Marathon music event benefits Anne Sullivan school band

Music and dancing were in good supply at the Bands for Band! event.

Photo by Elias Adams

Fundraiser nets $7,000 for music program

LONGFELLOW—Parents, musicians and local businesses banded together at the Eagle’s Club recently for the noteworthy cause of bringing band back to school.

Band and other programs were cut out of Anne Sullivan Communication Center curriculum nearly two years ago due to statewide education budget cuts of $185 million in 2003.

But band at Anne Sullivan was struck up again this past month due to the hard work and determination of parents who refused to let the music die, and a wealth of support from the community.

Parents Lori Gleason, Carmela Kranz, Cindy Siewert, and Sharon Arvold formed a core fundraising team. Anne Sullivan principal David Branch found money in his budget to hire band director Brian Vander Huel to teach fifth and sixth graders two half days a week.

Immediately, a record number of 110 kids signed up for band. But they needed instruments. Then the team heard about a VH-1 Save the Music Foundation grant, applied for it, and were one of two schools to receive $25,000 worth of refurbished instruments. But they needed $15,000 more to keep the band playing on.

State Rep. Jim Davnie attended a PTA meeting in November to discuss the state of funding in education. While there, he was told of the VH-1 grant. Davnie said, “Immediately I offhandedly thought of the musicians in the neighborhood. I said, ‘How about having a neighborhood concert?’”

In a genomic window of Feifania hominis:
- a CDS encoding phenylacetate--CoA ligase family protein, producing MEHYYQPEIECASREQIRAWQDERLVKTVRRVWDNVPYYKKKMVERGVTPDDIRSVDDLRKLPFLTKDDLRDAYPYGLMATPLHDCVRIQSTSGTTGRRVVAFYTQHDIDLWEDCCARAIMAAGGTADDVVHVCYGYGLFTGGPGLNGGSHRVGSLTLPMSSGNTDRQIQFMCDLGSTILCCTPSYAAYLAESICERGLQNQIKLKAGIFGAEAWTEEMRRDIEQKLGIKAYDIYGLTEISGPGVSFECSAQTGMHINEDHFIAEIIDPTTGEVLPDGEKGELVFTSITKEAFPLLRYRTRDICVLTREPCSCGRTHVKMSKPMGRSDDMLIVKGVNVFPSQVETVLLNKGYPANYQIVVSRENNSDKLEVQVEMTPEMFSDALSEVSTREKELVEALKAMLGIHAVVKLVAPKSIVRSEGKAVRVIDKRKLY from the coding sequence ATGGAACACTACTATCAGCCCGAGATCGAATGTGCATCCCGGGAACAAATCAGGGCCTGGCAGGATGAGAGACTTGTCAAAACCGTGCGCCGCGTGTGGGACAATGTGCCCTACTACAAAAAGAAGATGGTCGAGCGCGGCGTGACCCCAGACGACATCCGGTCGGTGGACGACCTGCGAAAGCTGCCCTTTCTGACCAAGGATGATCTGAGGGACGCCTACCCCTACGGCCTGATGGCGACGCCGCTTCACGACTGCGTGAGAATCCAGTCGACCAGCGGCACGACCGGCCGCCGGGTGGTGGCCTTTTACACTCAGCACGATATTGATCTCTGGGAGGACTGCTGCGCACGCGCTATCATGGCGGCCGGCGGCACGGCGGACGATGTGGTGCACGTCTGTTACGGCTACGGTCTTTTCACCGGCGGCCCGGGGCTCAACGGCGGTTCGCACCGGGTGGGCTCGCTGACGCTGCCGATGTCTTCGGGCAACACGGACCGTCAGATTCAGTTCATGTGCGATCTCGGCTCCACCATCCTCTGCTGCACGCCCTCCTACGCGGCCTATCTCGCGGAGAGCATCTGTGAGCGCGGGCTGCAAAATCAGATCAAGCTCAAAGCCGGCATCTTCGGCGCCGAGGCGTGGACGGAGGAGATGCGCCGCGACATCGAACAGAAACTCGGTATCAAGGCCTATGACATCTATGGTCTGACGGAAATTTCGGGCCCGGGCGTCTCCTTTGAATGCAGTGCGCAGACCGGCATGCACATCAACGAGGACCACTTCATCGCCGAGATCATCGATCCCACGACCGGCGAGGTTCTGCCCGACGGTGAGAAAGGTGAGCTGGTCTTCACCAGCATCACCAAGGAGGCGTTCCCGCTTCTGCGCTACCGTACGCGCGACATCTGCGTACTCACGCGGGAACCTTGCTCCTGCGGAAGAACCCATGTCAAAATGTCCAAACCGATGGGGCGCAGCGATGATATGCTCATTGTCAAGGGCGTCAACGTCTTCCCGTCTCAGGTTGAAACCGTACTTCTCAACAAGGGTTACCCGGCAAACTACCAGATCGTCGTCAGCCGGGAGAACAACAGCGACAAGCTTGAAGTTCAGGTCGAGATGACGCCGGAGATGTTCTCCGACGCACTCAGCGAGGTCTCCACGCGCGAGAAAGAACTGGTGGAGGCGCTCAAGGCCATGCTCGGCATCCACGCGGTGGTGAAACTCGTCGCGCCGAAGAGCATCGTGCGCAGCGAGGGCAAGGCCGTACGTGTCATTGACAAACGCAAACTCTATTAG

The women were inspired. They recruited local musician Kory Badertscher, who has two kids attending Anne Sullivan, to organize the music program for the “Bands for Band!” benefit Feb. 11. Badertscher has a long history of playing music on the West Bank and Seward neighborhood scenes, including Three Bedroom Ramblers with Dave Ray, and Mill City Hearts with John Beach. He currently drums for the New Orleans R & B–style Rich Lewis Band and the Faux Playboys—and both bands played at the benefit.

Badertscher got the go-ahead to use the Eagles Club from 1 to 9 p.m. for the Bands for Band! benefit. Eagle Club manager/booker Vince Gillespie put the room together.

Badertscher asked local musician Bill Geezy, who is also an ASL interpreter at Anne Sullivan, to play folk, and Andrew “Cadillac” Kolstad played honky tonk blues piano. “I liked his energy! He said, ‘Yes!’ right away, without hesitation.” Badertscher said.

There was a Hip-Hop Dance-a-thon, the Seward Montessori Jazz Band, the Dick & Jane Big Brass Band (New Orleans-style funk), and Zafiro featuring Viviana from Cuba. Teen band C-Section closed the evening with electronic pop.

More than 450 people attended, raising $7,000 in donations, $2,000 (40 percent) more than their goal for the day. Food was donated by Milio’s, Cub Foods, Old Dutch, Best Maid Cookies, Swanson’s Meats, Inc., Pizza Lucé, and others. Besides donating the space, the Eagle’s Club donated a buck per Summit sold. Neighborhood businesses donated for a raffle; some of these were FreeWheel Bike, Siewart Cabinet ($1,000 worth of handmade cabinetry!), Riverview Theater, Soderbergs Floral and Gifts, Crown Video and Tanning, and several restaurants such as The Birchwood Cafe, the Craftsman, Cliquot Club Cafe, Dunn Bros Coffee, True Thai, Longfellow Grill, Lake Street Garage, New French Bakery.